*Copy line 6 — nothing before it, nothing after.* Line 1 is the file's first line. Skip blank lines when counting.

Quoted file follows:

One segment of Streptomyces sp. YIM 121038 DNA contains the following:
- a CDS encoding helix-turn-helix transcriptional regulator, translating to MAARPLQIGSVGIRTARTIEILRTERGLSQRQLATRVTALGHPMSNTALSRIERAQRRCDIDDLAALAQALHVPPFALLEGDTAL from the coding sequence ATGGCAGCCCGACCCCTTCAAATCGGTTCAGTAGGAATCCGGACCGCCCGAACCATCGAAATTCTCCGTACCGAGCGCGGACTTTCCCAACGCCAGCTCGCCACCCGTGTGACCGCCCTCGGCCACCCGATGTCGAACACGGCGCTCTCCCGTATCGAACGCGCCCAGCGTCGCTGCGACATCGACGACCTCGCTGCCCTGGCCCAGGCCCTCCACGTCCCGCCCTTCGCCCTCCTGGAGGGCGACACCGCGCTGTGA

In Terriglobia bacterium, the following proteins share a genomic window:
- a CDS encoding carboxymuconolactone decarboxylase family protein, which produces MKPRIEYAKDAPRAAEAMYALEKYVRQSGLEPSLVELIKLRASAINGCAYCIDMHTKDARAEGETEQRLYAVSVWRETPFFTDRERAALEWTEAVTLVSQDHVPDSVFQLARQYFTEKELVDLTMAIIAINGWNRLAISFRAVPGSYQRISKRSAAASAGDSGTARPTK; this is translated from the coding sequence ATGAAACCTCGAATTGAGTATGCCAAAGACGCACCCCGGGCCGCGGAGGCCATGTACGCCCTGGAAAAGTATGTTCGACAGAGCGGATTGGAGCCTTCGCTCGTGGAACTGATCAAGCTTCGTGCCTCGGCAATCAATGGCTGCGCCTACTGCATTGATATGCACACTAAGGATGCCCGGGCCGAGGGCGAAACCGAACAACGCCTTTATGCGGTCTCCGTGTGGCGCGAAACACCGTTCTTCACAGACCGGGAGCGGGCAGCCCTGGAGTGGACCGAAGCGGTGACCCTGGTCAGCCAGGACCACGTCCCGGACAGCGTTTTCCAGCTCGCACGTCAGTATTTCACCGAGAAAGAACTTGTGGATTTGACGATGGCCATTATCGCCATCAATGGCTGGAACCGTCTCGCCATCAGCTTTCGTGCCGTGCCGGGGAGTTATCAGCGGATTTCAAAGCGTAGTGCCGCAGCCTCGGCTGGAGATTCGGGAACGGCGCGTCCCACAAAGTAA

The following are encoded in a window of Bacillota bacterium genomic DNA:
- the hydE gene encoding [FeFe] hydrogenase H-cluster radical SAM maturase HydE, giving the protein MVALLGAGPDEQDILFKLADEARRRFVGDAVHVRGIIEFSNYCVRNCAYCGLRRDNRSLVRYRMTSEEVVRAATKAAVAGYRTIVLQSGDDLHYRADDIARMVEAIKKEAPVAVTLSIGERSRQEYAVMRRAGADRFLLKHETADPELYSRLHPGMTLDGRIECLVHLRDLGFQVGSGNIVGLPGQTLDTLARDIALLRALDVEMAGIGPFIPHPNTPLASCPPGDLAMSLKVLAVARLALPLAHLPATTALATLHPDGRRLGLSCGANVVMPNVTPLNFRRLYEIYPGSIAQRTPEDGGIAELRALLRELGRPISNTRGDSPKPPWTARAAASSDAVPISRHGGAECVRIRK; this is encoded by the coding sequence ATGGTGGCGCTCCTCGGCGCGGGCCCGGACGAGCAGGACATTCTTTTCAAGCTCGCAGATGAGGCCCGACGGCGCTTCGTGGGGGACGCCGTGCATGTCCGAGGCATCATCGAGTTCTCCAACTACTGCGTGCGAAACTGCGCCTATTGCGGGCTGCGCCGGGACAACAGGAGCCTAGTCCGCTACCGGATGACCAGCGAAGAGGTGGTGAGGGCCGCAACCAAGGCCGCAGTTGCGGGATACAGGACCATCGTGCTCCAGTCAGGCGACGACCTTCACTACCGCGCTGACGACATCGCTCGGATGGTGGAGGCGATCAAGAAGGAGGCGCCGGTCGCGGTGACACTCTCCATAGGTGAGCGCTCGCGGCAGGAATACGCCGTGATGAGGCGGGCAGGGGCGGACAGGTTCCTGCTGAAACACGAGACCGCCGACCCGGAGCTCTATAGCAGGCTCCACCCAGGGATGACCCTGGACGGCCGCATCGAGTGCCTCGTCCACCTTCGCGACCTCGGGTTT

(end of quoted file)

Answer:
- the hydE gene encoding [FeFe] hydrogenase H-cluster radical SAM maturase HydE, giving the protein MVALLGAGPDEQDILFKLADEARRRFVGDAVHVRGIIEFSNYCVRNCAYCGLRRDNRSLVRYRMTSEEVVRAATKAAVAGYRTIVLQSGDDLHYRADDIARMVEAIKKEAPVAVTLSIGERSRQEYAVMRRAGADRFLLKHETADPELYSRLHPGMTLDGRIECLVHLRDLGFQVGSGNIVGLPGQTLDTLARDIALLRALDVEMAGIGPFIPHPNTPLASCPPGDLAMSLKVLAVARLALPLAHLPATTALATLHPDGRRLGLSCGANVVMPNVTPLNFRRLYEIYPGSIAQRTPEDGGIAELRALLRELGRPISNTRGDSPKPPWTARAAASSDAVPISRHGGAECVRIRK; this is encoded by the coding sequence ATGGTGGCGCTCCTCGGCGCGGGCCCGGACGAGCAGGACATTCTTTTCAAGCTCGCAGATGAGGCCCGACGGCGCTTCGTGGGGGACGCCGTGCATGTCCGAGGCATCATCGAGTTCTCCAACTACTGCGTGCGAAACTGCGCCTATTGCGGGCTGCGCCGGGACAACAGGAGCCTAGTCCGCTACCGGATGACCAGCGAAGAGGTGGTGAGGGCCGCAACCAAGGCCGCAGTTGCGGGATACAGGACCATCGTGCTCCAGTCAGGCGACGACCTTCACTACCGCGCTGACGACATCGCTCGGATGGTGGAGGCGATCAAGAAGGAGGCGCCGGTCGCGGTGACACTCTCCATAGGTGAGCGCTCGCGGCAGGAATACGCCGTGATGAGGCGGGCAGGGGCGGACAGGTTCCTGCTGAAACACGAGACCGCCGACCCGGAGCTCTATAGCAGGCTCCACCCAGGGATGACCCTGGACGGCCGCATCGAGTGCCTCGTCCACCTTCGCGACCTCGGGTTT